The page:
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JSON::MaybeXS - Use Cpanel::JSON::XS with a fallback to JSON::XS and JSON::PP


  use JSON::MaybeXS;

  my $data_structure = decode_json($json_input);

  my $json_output = encode_json($data_structure);

  my $json = JSON()->new;

  my $json_with_args = JSON::MaybeXS->new(utf8 => 1); # or { utf8 => 1 }


This module first checks to see if either Cpanel::JSON::XS or JSON::XS (at at least version 3.0) is already loaded, in which case it uses that module. Otherwise it tries to load Cpanel::JSON::XS, then JSON::XS, then JSON::PP in order, and either uses the first module it finds or throws an error.

It then exports the encode_json and decode_json functions from the loaded module, along with a JSON constant that returns the class name for calling new on.

If you're writing fresh code rather than replacing usage, you might want to pass options as constructor args rather than calling mutators, so we provide our own new method that supports that.


encode_json, decode_json and JSON are exported by default; is_bool is exported on request.

To import only some symbols, specify them on the use line:

  use JSON::MaybeXS qw(encode_json decode_json is_bool); # functions only

  use JSON::MaybeXS qw(JSON); # JSON constant only

To import all available sensible symbols (encode_json, decode_json, and is_bool), use :all:

  use JSON::MaybeXS ':all';

To import all symbols including those needed by legacy apps that use JSON::PP:

  use JSON::MaybeXS ':legacy';

This imports the to_json and from_json symbols as well as everything in :all. NOTE: This is to support legacy code that makes extensive use of to_json and from_json which you are not yet in a position to refactor. DO NOT use this import tag in new code, in order to avoid the crawling horrors of getting UTF-8 support subtly wrong. See the documentation for JSON for further details.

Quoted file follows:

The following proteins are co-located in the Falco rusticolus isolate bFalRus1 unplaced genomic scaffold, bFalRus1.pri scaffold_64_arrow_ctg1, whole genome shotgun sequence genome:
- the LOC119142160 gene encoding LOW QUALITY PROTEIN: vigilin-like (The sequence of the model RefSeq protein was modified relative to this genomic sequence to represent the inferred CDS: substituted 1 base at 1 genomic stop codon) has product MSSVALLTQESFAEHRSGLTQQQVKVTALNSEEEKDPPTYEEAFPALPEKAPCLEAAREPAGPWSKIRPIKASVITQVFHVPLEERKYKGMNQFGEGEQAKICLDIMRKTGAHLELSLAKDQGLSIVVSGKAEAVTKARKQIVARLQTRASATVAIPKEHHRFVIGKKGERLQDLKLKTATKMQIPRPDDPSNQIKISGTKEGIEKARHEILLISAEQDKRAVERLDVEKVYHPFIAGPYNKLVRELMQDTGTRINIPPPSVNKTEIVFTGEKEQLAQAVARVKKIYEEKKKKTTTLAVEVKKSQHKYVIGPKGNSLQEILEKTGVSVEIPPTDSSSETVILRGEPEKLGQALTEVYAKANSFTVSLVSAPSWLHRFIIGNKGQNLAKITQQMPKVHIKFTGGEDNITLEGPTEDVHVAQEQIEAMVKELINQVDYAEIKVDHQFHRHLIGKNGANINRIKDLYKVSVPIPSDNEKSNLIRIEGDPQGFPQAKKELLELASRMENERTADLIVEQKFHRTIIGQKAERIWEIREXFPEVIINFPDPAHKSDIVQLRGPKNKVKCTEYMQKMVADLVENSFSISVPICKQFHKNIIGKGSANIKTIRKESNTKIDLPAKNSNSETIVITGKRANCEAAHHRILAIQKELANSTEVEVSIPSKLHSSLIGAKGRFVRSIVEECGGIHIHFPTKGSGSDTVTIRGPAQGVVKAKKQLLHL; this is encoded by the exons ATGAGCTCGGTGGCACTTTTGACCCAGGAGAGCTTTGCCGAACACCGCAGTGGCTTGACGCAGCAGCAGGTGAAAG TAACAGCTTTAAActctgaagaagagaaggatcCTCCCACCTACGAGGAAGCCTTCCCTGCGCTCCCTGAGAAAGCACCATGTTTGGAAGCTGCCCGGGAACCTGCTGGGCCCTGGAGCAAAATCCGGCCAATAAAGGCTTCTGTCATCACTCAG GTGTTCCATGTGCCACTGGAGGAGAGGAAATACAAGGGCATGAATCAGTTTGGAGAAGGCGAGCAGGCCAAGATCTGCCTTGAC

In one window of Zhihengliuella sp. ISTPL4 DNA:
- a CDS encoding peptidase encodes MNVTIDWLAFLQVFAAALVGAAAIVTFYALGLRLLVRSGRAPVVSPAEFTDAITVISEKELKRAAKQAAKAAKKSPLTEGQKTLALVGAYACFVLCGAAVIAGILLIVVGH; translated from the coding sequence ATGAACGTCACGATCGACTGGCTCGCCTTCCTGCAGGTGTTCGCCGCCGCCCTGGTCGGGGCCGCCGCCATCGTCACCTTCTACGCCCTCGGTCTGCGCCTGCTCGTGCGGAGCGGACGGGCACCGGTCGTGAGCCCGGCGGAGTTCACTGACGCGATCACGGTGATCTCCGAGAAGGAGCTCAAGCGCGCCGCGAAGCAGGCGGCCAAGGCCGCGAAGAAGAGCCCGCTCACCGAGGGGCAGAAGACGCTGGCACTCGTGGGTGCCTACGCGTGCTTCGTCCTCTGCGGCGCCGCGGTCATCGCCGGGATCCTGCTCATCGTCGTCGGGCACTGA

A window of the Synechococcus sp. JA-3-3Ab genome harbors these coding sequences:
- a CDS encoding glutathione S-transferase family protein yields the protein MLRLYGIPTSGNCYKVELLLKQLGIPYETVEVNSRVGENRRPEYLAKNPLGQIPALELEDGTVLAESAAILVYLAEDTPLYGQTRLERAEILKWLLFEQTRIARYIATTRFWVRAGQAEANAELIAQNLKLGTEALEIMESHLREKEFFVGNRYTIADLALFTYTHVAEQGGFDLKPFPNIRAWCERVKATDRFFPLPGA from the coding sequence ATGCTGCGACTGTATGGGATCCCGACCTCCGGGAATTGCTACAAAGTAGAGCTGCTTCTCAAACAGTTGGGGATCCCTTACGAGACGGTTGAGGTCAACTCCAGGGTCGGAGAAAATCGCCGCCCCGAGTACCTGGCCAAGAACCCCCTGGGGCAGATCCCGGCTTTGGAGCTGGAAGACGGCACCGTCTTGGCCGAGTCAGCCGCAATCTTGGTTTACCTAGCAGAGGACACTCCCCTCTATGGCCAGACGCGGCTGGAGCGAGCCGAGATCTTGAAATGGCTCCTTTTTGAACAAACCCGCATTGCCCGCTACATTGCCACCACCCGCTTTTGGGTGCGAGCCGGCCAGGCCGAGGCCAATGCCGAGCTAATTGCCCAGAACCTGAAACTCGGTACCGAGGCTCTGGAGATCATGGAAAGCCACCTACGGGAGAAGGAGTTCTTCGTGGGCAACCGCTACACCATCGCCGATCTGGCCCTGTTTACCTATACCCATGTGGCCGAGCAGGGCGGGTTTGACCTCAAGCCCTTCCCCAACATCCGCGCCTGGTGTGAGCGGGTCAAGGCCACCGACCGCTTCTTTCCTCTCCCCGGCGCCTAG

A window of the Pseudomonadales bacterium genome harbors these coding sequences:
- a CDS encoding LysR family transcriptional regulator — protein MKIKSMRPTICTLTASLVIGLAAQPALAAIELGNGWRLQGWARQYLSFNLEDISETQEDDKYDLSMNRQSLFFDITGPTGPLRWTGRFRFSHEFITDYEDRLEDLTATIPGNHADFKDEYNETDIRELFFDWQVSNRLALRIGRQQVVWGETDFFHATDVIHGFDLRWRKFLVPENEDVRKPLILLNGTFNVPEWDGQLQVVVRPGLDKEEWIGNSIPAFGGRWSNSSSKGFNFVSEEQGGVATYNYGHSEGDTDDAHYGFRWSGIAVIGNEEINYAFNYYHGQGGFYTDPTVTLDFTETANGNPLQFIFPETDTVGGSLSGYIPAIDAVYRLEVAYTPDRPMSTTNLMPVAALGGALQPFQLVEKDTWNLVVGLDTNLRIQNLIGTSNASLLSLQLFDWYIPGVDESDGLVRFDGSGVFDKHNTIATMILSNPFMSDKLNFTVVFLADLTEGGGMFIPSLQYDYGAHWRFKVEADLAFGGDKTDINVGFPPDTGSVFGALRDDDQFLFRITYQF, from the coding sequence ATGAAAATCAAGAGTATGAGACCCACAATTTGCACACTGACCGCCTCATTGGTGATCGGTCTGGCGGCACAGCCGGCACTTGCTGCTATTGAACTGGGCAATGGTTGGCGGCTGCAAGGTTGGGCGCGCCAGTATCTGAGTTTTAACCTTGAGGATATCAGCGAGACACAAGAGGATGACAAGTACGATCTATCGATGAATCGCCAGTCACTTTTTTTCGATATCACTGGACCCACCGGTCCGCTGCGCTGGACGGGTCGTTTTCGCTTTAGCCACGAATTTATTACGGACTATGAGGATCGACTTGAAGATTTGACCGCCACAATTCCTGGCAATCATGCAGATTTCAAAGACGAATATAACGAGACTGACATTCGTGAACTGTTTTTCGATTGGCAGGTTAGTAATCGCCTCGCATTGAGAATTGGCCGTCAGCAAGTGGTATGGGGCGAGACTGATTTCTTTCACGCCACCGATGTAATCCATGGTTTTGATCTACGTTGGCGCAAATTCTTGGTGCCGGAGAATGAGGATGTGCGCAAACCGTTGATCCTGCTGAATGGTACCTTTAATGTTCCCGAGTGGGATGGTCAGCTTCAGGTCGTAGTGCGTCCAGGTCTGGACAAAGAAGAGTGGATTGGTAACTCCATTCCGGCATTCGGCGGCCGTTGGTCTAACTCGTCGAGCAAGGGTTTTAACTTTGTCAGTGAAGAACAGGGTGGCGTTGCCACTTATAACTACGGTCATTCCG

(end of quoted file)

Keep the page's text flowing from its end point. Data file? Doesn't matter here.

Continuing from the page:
This is the encode_json function provided by the selected implementation module, and takes a perl data structure which is serialised to JSON text.

  my $json_text = encode_json($data_structure);


This is the decode_json function provided by the selected implementation module, and takes a string of JSON text to deserialise to a perl data structure.

  my $data_structure = decode_json($json_text);


This function is equivalent to calling JSON()->new->encode($data_structure). It takes a perl data structure which is serialised to JSON text without encoding it to UTF-8. You should only use this function if you expect another layer to handle the UTF-8 encoding of the resulting JSON text.

  my $json_text = to_json($data_structure);

Additional arguments can be passed and will be handled as in "to_json" in JSON, this is included to support legacy code only.


This function is equivalent to calling JSON()->new->decode($json_text). It takes a string of unencoded JSON text to deserialise to a perl data structure. You should only use this function if another layer is already handling the UTF-8 decoding of the input JSON text.

  my $data_structure = from_json($json_text);

Additional arguments can be passed and will be handled as in "from_json" in JSON, this is included to support legacy code only.


The JSON constant returns the selected implementation module's name for use as a class name - so:

  my $json_obj = JSON()->new; # returns a Cpanel::JSON::XS or JSON::PP object

and that object can then be used normally:

  my $data_structure = $json_obj->decode($json_text); # etc.

The use of parentheses here is optional, and only used as a hint to the reader that this use of JSON is a subroutine call, not a class name.


  $is_boolean = is_bool($scalar)